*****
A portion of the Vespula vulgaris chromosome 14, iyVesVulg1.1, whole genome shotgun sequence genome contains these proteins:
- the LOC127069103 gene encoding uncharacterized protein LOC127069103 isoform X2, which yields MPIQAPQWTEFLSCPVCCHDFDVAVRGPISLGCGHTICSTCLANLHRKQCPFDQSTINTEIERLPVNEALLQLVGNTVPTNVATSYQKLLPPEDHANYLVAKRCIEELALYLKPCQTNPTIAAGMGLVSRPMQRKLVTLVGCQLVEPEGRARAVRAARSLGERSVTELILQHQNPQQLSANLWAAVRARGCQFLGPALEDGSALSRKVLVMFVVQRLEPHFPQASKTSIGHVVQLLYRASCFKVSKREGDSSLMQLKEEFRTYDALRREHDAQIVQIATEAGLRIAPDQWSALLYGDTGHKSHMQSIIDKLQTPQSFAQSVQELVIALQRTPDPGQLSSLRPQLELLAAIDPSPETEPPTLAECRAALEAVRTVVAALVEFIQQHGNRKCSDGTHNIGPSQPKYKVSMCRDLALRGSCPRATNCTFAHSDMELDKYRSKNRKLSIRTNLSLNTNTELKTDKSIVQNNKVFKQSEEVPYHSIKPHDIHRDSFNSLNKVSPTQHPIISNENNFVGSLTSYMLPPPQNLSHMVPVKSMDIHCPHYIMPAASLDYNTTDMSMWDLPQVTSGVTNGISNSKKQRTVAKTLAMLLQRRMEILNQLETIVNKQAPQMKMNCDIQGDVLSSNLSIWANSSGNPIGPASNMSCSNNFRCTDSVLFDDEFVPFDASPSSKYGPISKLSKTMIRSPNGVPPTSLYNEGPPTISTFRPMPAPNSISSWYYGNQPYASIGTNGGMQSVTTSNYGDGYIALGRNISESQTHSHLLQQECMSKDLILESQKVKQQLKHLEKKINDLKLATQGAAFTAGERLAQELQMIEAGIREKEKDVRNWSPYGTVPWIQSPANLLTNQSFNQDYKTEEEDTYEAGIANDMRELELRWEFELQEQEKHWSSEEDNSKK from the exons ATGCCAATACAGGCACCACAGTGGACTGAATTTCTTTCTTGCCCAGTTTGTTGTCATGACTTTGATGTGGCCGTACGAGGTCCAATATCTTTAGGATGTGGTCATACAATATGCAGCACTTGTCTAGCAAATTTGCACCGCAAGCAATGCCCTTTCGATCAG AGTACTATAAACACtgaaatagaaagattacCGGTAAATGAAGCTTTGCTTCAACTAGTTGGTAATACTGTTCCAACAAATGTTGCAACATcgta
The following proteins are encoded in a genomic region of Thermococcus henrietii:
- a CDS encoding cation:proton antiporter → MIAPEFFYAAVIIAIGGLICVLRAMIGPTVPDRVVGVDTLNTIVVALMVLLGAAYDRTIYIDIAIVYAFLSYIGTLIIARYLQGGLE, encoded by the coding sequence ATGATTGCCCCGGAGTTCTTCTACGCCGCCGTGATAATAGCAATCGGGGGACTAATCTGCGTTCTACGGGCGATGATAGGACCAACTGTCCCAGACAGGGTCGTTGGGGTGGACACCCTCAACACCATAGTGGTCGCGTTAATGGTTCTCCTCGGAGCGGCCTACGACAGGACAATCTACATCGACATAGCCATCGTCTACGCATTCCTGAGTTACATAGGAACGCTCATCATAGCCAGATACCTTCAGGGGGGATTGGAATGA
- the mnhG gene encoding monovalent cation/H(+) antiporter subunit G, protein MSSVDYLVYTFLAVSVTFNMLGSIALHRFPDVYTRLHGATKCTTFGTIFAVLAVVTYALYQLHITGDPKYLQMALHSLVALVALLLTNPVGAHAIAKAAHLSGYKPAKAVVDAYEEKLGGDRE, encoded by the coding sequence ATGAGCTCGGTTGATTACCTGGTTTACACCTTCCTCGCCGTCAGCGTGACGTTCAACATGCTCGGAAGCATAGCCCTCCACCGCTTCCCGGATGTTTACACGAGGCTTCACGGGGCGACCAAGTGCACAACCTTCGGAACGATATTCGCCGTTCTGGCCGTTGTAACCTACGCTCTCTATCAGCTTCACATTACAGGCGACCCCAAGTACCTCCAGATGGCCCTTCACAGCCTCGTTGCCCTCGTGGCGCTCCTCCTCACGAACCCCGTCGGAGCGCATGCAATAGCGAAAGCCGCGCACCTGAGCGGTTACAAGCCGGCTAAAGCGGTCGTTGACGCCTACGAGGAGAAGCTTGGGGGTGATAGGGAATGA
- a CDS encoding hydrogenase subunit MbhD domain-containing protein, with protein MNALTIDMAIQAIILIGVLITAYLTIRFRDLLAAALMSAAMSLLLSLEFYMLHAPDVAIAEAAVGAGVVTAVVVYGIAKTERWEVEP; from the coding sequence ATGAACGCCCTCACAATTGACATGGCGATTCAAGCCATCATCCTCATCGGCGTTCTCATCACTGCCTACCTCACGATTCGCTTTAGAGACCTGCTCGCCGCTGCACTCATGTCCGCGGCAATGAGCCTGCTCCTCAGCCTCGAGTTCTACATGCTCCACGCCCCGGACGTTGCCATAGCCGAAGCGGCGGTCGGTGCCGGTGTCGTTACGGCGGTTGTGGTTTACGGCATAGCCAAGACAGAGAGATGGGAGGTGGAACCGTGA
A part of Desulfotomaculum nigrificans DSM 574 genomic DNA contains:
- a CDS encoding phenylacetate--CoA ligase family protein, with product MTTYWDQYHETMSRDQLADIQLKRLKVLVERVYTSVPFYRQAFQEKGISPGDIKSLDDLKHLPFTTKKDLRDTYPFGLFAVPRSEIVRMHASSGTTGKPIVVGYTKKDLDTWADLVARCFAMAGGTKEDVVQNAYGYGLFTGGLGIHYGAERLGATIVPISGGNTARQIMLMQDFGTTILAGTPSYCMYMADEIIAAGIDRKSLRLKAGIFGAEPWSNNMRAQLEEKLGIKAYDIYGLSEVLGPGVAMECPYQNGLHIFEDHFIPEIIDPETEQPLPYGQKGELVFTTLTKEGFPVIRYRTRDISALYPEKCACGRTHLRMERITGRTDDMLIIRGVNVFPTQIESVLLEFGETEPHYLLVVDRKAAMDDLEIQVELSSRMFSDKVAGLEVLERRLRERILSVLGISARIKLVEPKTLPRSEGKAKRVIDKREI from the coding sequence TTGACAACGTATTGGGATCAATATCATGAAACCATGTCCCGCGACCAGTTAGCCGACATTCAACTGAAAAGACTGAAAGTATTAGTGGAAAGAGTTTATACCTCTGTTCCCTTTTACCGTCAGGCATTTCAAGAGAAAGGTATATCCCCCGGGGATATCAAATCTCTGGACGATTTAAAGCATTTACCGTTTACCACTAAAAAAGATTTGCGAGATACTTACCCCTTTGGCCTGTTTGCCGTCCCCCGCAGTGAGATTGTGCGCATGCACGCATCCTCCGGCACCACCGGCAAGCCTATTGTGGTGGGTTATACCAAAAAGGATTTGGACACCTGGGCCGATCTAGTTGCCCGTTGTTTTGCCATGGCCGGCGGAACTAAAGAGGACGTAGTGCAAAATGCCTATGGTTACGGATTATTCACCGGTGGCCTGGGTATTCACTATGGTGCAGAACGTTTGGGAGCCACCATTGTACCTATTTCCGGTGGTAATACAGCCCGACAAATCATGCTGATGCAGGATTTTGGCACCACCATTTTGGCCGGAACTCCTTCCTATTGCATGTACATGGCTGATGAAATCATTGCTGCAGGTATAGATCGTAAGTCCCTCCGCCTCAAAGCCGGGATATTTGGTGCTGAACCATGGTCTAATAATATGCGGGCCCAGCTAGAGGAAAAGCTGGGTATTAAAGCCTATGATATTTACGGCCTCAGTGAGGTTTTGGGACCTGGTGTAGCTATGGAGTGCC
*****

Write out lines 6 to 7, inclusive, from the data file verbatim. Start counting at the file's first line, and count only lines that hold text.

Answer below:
- a CDS encoding hydrogenase subunit MbhD domain-containing protein, with protein MNALTIDMAIQAIILIGVLITAYLTIRFRDLLAAALMSAAMSLLLSLEFYMLHAPDVAIAEAAVGAGVVTAVVVYGIAKTERWEVEP; from the coding sequence ATGAACGCCCTCACAATTGACATGGCGATTCAAGCCATCATCCTCATCGGCGTTCTCATCACTGCCTACCTCACGATTCGCTTTAGAGACCTGCTCGCCGCTGCACTCATGTCCGCGGCAATGAGCCTGCTCCTCAGCCTCGAGTTCTACATGCTCCACGCCCCGGACGTTGCCATAGCCGAAGCGGCGGTCGGTGCCGGTGTCGTTACGGCGGTTGTGGTTTACGGCATAGCCAAGACAGAGAGATGGGAGGTGGAACCGTGA
A part of Desulfotomaculum nigrificans DSM 574 genomic DNA contains: